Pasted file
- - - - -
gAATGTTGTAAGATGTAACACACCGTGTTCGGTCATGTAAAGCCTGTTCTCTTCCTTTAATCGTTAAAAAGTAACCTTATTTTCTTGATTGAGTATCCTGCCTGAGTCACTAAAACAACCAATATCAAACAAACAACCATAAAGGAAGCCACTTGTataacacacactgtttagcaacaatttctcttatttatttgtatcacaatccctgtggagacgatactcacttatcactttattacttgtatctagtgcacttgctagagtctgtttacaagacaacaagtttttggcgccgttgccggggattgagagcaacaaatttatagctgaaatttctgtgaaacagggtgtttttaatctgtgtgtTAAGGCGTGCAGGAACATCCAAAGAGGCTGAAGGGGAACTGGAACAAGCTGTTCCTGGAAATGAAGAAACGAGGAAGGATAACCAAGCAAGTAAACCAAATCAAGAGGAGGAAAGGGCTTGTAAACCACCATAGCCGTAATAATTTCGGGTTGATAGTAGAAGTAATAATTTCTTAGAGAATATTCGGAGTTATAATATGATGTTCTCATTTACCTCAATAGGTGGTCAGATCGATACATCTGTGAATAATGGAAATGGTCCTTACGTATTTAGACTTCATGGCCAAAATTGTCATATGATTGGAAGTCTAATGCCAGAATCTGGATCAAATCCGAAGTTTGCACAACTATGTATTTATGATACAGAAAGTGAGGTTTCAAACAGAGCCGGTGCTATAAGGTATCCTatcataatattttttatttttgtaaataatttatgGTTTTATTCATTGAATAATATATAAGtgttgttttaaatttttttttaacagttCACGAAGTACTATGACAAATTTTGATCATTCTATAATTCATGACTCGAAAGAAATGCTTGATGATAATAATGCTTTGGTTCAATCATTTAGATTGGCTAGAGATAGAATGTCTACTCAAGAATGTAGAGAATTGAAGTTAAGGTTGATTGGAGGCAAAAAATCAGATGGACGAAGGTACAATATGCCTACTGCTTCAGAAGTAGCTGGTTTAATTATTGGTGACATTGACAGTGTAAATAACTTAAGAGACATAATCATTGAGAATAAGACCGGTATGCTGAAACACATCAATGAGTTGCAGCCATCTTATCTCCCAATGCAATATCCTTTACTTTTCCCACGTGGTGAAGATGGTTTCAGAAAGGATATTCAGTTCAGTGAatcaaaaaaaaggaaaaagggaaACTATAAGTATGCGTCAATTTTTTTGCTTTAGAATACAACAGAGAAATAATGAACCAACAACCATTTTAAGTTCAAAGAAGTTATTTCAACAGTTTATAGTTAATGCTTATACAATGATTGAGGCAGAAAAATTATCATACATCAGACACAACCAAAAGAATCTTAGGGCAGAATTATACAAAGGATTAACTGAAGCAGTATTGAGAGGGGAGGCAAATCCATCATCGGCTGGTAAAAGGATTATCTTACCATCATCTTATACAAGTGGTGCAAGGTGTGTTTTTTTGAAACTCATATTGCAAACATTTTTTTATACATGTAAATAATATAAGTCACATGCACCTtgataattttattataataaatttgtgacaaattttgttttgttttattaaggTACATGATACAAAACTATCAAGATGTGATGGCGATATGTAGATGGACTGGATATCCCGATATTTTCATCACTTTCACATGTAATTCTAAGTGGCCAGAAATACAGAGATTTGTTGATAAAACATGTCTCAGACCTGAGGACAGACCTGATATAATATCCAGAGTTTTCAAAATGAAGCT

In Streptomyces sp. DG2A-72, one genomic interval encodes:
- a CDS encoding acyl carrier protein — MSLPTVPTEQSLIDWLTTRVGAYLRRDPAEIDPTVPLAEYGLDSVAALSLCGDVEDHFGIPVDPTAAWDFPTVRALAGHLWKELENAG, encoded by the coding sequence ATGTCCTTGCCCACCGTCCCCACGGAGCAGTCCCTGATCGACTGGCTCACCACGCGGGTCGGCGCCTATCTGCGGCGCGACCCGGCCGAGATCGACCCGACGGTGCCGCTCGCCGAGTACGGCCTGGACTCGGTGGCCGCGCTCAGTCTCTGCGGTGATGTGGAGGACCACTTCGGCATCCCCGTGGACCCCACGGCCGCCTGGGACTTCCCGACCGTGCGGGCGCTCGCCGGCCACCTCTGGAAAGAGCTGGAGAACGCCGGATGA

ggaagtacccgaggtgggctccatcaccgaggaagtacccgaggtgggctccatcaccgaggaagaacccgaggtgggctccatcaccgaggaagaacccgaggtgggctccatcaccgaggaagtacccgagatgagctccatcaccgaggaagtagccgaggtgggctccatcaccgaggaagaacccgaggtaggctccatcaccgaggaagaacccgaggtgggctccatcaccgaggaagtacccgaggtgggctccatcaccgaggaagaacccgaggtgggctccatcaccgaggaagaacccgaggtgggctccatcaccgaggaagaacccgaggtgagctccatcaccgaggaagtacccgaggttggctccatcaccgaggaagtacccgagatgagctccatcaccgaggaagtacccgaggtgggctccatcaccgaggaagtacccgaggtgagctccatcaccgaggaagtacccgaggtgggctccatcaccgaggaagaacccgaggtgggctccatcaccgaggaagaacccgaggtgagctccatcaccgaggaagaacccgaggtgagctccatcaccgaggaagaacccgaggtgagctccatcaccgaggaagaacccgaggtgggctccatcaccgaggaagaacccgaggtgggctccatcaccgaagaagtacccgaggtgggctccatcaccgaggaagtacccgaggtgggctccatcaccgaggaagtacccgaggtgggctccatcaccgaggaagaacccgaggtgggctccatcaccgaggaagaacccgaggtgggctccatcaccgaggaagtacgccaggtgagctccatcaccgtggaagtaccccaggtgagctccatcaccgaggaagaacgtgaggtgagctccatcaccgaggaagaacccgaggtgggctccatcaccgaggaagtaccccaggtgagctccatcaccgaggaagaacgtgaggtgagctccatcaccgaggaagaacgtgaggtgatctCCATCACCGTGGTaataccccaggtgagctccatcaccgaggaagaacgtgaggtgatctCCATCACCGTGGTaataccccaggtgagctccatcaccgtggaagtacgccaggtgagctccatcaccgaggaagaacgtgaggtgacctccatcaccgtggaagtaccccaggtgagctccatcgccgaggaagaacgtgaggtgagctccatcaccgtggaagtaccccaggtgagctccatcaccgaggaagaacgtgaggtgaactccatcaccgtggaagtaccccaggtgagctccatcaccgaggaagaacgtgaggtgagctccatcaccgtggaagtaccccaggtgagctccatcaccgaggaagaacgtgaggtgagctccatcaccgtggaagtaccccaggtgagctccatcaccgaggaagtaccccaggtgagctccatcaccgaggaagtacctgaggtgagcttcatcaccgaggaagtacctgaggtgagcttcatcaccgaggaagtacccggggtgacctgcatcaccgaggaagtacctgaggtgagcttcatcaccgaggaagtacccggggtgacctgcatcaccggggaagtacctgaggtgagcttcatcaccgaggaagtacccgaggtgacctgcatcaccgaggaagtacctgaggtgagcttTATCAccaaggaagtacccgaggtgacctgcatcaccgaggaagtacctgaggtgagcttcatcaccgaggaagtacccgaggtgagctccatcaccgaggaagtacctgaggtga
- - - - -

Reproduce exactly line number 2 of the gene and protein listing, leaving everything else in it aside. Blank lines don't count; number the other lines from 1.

In Streptomyces sp. DG2A-72, one genomic interval encodes: